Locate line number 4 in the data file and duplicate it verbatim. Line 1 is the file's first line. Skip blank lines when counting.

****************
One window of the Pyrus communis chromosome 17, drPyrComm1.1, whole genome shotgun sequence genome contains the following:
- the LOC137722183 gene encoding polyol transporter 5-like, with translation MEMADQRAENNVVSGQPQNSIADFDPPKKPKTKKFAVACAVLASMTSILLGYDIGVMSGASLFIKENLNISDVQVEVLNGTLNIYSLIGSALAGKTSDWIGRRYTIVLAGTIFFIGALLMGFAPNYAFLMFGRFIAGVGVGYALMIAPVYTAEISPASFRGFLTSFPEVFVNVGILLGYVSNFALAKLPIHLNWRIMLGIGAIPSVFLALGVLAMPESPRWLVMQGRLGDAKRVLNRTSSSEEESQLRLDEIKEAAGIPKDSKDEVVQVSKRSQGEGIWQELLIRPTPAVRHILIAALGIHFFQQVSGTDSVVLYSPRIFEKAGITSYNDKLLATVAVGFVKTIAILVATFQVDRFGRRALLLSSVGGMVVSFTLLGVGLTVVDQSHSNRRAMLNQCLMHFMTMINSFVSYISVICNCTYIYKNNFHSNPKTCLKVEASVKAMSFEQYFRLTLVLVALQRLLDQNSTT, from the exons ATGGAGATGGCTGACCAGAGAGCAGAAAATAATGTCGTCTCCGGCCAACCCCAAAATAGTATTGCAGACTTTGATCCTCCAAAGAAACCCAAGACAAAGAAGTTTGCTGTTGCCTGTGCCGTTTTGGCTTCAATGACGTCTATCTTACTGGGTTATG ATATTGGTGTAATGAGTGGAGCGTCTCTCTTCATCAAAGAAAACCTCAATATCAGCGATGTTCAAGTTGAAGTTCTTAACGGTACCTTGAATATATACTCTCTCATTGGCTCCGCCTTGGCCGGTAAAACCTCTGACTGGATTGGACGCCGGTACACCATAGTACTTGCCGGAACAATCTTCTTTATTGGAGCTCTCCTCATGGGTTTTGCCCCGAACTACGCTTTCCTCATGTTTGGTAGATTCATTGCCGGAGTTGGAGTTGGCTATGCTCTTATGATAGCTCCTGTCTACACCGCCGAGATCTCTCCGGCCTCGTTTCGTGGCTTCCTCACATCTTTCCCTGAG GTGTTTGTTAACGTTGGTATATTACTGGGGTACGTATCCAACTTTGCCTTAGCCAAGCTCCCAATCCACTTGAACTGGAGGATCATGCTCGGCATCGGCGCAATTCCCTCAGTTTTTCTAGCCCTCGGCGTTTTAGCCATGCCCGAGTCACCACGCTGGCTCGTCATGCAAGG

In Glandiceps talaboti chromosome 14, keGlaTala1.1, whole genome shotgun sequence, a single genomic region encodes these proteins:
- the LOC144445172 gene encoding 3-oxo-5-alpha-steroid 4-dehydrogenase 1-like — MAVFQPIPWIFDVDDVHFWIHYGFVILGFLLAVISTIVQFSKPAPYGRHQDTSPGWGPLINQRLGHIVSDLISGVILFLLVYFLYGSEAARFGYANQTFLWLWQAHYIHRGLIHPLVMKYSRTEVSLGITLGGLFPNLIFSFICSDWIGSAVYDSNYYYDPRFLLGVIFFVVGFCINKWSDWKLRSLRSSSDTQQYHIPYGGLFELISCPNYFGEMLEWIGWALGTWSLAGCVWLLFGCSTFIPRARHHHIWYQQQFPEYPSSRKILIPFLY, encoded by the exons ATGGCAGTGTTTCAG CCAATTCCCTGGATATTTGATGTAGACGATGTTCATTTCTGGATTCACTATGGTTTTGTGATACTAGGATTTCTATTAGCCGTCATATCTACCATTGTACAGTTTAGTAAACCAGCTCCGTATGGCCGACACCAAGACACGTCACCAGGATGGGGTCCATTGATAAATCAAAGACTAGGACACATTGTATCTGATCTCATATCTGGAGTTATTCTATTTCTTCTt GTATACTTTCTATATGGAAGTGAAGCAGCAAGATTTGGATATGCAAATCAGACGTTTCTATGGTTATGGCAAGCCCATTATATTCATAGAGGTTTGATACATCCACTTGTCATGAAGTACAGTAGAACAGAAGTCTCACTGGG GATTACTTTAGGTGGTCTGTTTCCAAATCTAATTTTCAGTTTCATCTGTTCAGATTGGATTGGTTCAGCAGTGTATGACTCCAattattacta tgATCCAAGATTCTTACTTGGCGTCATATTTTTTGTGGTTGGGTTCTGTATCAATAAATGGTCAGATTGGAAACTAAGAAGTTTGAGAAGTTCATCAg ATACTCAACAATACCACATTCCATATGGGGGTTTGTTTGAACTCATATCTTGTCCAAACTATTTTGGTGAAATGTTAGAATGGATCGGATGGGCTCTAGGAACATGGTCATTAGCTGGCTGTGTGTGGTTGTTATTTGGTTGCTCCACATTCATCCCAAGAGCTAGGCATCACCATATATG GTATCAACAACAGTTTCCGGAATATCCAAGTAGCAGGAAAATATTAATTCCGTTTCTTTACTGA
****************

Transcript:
- the LOC144445172 gene encoding 3-oxo-5-alpha-steroid 4-dehydrogenase 1-like — MAVFQPIPWIFDVDDVHFWIHYGFVILGFLLAVISTIVQFSKPAPYGRHQDTSPGWGPLINQRLGHIVSDLISGVILFLLVYFLYGSEAARFGYANQTFLWLWQAHYIHRGLIHPLVMKYSRTEVSLGITLGGLFPNLIFSFICSDWIGSAVYDSNYYYDPRFLLGVIFFVVGFCINKWSDWKLRSLRSSSDTQQYHIPYGGLFELISCPNYFGEMLEWIGWALGTWSLAGCVWLLFGCSTFIPRARHHHIWYQQQFPEYPSSRKILIPFLY, encoded by the exons ATGGCAGTGTTTCAG CCAATTCCCTGGATATTTGATGTAGACGATGTTCATTTCTGGATTCACTATGGTTTTGTGATACTAGGATTTCTATTAGCCGTCATATCTACCATTGTACAGTTTAGTAAACCAGCTCCGTATGGCCGACACCAAGACACGTCACCAGGATGGGGTCCATTGATAAATCAAAGACTAGGACACATTGTATCTGATCTCATATCTGGAGTTATTCTATTTCTTCTt GTATACTTTCTATATGGAAGTGAAGCAGCAAGATTTGGATATGCAAATCAGACGTTTCTATGGTTATGGCAAGCCCATTATATTCATAGAGGTTTGATACATCCACTTGTCATGAAGTACAGTAGAACAGAAGTCTCACTGGG GATTACTTTAGGTGGTCTGTTTCCAAATCTAATTTTCAGTTTCATCTGTTCAGATTGGATTGGTTCAGCAGTGTATGACTCCAattattacta tgATCCAAGATTCTTACTTGGCGTCATATTTTTTGTGGTTGGGTTCTGTATCAATAAATGGTCAGATTGGAAACTAAGAAGTTTGAGAAGTTCATCAg ATACTCAACAATACCACATTCCATATGGGGGTTTGTTTGAACTCATATCTTGTCCAAACTATTTTGGTGAAATGTTAGAATGGATCGGATGGGCTCTAGGAACATGGTCATTAGCTGGCTGTGTGTGGTTGTTATTTGGTTGCTCCACATTCATCCCAAGAGCTAGGCATCACCATATATG GTATCAACAACAGTTTCCGGAATATCCAAGTAGCAGGAAAATATTAATTCCGTTTCTTTACTGA